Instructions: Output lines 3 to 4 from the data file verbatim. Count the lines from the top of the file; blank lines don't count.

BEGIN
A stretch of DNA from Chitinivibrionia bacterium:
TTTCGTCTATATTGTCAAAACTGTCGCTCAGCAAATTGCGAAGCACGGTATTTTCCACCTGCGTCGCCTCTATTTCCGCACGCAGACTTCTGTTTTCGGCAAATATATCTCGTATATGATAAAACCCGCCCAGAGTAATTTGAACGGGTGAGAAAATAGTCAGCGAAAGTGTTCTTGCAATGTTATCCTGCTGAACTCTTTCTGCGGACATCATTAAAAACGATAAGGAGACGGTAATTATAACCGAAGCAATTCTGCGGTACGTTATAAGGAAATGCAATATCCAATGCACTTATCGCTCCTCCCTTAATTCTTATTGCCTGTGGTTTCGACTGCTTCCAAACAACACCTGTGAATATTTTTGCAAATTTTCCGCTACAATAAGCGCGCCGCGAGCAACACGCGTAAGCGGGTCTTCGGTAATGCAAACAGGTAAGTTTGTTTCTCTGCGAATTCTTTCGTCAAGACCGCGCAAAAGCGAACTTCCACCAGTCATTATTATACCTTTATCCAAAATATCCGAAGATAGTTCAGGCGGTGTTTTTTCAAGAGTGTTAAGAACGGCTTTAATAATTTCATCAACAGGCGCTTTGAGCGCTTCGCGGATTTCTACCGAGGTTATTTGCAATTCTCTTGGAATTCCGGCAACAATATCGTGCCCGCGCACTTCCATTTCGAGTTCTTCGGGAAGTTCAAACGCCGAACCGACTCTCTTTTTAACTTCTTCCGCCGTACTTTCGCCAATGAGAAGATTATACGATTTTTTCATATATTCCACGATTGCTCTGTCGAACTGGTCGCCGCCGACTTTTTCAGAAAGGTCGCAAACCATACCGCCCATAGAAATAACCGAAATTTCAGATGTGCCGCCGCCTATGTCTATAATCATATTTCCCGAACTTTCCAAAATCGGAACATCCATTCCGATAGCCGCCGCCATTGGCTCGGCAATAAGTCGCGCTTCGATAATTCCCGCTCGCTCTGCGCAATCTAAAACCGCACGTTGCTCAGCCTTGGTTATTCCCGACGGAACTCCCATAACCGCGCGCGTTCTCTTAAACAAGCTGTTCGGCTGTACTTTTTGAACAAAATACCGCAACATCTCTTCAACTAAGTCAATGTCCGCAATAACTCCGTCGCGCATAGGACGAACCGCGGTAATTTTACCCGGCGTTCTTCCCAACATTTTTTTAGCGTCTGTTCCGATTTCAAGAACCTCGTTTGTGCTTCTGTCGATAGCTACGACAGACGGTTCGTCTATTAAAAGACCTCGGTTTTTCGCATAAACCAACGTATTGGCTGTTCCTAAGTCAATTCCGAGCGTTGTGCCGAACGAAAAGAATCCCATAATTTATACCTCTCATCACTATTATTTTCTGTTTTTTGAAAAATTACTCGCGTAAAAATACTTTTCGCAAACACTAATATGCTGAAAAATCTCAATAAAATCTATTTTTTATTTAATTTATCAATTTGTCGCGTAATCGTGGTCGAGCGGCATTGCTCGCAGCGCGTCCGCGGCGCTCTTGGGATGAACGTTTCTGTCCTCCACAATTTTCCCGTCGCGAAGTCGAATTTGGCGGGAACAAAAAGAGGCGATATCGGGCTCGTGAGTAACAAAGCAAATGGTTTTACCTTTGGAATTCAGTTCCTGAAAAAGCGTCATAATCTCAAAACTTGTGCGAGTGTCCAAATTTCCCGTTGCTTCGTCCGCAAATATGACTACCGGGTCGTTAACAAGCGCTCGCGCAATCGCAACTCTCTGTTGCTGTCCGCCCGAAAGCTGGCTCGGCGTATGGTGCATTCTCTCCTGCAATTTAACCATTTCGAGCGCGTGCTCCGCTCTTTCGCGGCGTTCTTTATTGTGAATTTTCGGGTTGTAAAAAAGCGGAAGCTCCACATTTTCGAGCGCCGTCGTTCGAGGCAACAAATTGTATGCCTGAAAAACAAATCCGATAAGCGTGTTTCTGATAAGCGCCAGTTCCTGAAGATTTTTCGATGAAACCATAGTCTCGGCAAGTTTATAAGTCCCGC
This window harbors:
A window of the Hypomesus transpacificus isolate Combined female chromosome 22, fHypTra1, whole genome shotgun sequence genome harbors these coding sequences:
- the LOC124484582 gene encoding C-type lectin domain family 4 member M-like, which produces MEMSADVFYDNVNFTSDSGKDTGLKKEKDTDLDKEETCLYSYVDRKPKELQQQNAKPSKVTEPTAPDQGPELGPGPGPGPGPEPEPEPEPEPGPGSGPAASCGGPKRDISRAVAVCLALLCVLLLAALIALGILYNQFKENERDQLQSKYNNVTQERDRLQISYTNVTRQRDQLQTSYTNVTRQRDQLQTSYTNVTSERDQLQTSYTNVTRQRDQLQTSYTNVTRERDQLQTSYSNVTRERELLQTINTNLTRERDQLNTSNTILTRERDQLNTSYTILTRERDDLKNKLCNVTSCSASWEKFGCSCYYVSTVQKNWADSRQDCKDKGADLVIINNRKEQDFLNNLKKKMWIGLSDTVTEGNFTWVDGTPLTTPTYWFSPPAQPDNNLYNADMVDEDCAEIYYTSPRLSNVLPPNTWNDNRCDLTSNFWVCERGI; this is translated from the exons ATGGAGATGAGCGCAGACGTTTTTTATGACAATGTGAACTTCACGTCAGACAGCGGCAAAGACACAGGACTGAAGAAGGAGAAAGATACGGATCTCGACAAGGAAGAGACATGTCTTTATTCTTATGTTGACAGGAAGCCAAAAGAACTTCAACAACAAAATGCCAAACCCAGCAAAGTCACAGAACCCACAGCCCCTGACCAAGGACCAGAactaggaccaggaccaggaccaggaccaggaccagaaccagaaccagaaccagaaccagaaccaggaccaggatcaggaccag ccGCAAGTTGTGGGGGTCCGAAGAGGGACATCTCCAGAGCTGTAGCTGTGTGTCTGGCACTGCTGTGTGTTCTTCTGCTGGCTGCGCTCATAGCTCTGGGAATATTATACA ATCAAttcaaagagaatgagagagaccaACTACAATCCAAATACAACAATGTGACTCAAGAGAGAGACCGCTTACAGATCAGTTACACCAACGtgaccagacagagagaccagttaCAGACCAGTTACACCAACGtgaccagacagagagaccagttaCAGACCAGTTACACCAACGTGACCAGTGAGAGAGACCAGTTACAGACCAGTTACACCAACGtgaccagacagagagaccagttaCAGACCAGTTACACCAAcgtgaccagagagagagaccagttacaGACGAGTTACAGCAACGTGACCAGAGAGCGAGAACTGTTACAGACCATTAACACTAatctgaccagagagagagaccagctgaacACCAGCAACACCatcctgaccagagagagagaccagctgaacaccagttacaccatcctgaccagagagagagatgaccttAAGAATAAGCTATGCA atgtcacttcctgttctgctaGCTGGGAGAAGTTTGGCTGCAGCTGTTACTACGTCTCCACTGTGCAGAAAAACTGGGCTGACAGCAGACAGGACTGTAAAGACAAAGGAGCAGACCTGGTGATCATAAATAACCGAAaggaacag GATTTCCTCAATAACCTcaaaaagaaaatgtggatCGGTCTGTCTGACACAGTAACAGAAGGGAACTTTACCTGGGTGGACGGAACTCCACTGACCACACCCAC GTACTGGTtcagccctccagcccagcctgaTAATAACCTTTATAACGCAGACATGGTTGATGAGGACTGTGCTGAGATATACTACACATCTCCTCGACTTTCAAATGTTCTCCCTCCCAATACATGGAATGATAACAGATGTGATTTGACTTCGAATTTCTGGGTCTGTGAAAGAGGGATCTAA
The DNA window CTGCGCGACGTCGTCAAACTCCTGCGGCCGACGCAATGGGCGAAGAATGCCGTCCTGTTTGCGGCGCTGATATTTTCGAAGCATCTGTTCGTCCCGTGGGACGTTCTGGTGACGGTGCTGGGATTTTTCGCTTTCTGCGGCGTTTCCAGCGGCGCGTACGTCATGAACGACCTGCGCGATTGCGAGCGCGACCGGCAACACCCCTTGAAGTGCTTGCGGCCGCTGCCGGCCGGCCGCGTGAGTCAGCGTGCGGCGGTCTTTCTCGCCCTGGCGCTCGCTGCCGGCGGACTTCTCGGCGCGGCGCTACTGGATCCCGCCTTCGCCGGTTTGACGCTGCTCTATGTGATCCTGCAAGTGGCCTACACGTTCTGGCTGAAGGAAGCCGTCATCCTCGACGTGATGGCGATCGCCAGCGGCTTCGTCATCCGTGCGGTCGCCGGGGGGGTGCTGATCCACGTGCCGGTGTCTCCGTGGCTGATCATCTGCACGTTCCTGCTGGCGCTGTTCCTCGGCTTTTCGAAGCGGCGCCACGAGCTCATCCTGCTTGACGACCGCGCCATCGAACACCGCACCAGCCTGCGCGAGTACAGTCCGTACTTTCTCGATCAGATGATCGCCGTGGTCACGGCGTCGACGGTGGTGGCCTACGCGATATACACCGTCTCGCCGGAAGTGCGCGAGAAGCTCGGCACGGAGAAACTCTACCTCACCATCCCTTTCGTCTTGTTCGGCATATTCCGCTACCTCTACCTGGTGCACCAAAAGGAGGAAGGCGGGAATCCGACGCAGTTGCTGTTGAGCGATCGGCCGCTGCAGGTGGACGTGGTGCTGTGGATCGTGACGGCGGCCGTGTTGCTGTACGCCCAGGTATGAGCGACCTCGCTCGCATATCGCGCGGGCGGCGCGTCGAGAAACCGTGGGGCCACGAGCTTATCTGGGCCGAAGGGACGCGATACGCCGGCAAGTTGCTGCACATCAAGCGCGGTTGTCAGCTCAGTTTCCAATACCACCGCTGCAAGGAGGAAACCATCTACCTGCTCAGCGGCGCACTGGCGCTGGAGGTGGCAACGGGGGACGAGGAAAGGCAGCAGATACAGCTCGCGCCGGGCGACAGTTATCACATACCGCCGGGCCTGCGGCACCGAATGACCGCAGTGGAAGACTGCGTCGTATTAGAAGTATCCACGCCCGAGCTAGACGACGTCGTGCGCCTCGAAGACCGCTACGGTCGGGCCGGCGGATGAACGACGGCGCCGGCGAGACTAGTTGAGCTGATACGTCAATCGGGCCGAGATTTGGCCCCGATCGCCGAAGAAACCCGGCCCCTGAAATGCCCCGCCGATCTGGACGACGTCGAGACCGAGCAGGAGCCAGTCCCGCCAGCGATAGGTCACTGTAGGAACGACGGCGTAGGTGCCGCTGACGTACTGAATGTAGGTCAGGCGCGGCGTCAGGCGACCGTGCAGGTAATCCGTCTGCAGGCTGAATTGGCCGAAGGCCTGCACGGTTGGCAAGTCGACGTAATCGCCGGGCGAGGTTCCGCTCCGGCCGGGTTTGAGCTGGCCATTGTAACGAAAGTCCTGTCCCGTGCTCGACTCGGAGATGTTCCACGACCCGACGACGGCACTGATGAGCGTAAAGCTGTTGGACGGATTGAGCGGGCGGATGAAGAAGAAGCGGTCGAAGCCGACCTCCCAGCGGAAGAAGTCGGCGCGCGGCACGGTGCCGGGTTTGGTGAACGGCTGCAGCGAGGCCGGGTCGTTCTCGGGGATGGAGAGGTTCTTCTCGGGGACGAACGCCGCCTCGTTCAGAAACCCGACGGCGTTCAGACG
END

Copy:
This window harbors:
A window of the Hypomesus transpacificus isolate Combined female chromosome 22, fHypTra1, whole genome shotgun sequence genome harbors these coding sequences: